Typical New Crip

This may sound a bit controversial, but people like Martin Hibbert really irritate me. He is a wheelchair user, badly injured in the Manchester Arena bombing, who has now climbed Mount Kilimanjaro for charity. Don’t get me wrong: that is a remarkable achievement and I have every respect for it, but does he have to sound like he’s the first cripple ever to do anything great? Or like he has been appointed leader of all disabled people and is now speaking for the rest of us? It could be my imagination, but to hear Hibbert talk sounds like he thinks he’s the first and only disability rights campaigner. He talks about sending people ‘a message’ and ‘showing people ‘we’ can do anything’, forgetting that there have been disabled people achieving things since long before he started using a wheelchair. To be honest this is typical of people I’ve heard called ‘New Crips’ – those who become disabled later in life, instead of being born disabled. Without having grown up around other disabled people, they, perhaps unconsciously, retain society’s condescending attitudes, and think that, having once been able-bodied, they are now best placed to represent the rest of us. Thus we see the stoic, brave Martin Hibbert climbing the African mountain (or being pushed up it, more like) to benefit the rest of us. Yet that is to forget that we already know what we are capable of: we know we can achieve anything we put our minds to, and don’t need someone who has experienced comparatively little of the prejudice, discrimination and social exclusion we have had ti deal with since infancy, trying to speak for us.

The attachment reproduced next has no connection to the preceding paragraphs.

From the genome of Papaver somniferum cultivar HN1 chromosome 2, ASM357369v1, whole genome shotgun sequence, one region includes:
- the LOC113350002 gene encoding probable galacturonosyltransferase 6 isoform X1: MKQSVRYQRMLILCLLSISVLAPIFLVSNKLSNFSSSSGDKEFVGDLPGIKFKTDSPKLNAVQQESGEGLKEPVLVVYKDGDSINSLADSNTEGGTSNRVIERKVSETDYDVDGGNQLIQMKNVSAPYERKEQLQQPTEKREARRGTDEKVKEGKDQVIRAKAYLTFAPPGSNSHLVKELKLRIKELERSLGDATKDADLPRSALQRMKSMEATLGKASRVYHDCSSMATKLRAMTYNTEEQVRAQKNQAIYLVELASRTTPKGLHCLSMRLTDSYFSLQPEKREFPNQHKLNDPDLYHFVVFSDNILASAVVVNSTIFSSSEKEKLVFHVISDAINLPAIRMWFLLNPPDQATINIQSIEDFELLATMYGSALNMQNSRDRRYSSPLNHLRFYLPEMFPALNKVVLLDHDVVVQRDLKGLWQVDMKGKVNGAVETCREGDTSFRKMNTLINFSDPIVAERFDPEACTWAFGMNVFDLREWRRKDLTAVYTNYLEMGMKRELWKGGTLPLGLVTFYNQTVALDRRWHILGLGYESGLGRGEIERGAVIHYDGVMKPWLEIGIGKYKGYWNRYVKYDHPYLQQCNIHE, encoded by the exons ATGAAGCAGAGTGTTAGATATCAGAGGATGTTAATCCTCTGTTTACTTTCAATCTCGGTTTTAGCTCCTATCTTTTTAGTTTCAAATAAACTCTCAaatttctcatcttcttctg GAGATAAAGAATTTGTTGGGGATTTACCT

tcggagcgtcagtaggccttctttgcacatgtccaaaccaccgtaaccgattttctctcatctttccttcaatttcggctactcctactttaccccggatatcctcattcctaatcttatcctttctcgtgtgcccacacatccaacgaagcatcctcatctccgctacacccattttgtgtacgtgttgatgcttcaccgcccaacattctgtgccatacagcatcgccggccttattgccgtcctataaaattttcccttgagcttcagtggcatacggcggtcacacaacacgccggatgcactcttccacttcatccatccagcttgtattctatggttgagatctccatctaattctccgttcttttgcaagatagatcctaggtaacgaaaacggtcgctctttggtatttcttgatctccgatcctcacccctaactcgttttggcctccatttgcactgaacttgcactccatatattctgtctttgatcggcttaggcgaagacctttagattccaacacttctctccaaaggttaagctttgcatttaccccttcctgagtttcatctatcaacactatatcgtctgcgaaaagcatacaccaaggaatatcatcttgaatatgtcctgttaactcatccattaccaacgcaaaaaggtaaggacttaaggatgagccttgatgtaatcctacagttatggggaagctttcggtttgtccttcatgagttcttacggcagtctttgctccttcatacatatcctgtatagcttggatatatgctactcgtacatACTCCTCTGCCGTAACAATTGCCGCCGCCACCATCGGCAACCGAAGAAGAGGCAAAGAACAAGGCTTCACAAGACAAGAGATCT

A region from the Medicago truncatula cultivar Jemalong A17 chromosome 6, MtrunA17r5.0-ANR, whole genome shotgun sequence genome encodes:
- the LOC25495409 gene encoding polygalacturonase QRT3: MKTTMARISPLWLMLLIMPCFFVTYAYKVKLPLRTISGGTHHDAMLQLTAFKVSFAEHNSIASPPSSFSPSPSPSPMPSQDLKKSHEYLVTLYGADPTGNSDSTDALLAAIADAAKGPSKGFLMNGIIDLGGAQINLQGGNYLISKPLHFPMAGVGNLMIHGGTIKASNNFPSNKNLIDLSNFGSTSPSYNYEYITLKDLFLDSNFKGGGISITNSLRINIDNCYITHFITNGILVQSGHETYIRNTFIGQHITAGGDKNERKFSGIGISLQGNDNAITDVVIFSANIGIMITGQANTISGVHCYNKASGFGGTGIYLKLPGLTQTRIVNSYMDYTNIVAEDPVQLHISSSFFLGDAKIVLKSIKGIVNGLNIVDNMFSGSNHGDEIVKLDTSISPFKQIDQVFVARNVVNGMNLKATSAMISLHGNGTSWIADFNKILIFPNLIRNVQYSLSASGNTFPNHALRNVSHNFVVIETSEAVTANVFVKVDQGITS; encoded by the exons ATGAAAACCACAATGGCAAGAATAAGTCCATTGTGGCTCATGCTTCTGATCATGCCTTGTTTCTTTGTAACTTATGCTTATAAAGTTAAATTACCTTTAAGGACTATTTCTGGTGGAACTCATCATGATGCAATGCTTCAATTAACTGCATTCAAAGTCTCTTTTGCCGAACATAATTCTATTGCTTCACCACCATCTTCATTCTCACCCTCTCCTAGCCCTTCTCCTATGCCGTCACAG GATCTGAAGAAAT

2 thoughts on “Typical New Crip

  1. Yes, I think this a real issue. And actually I don’t think that anyone CAN do whatever they set their mind to…and personally I think that can sometimes have very negative implications (I didn;t manage to do that so i didn;t try hard enough etc etc…about something that is clearly never going to be achievable) But what disabled people should be able to do is live the life that they choose too, with the support that they need and minus unneccessary barriers. People being manhandled to the tops of mountains by huge teams of volunteers/sherpas is not actually indicative of anything useful in everyday life. Perhaps (very likely) he needed to do this to somehow validate his new existence as a disabled person; because society as a whole has still a very long way to go, and it’s very likely that he had no idea about the realities of that before he became disabled. So he’s a sort of born-again crip, if you like…

    Liked by 1 person

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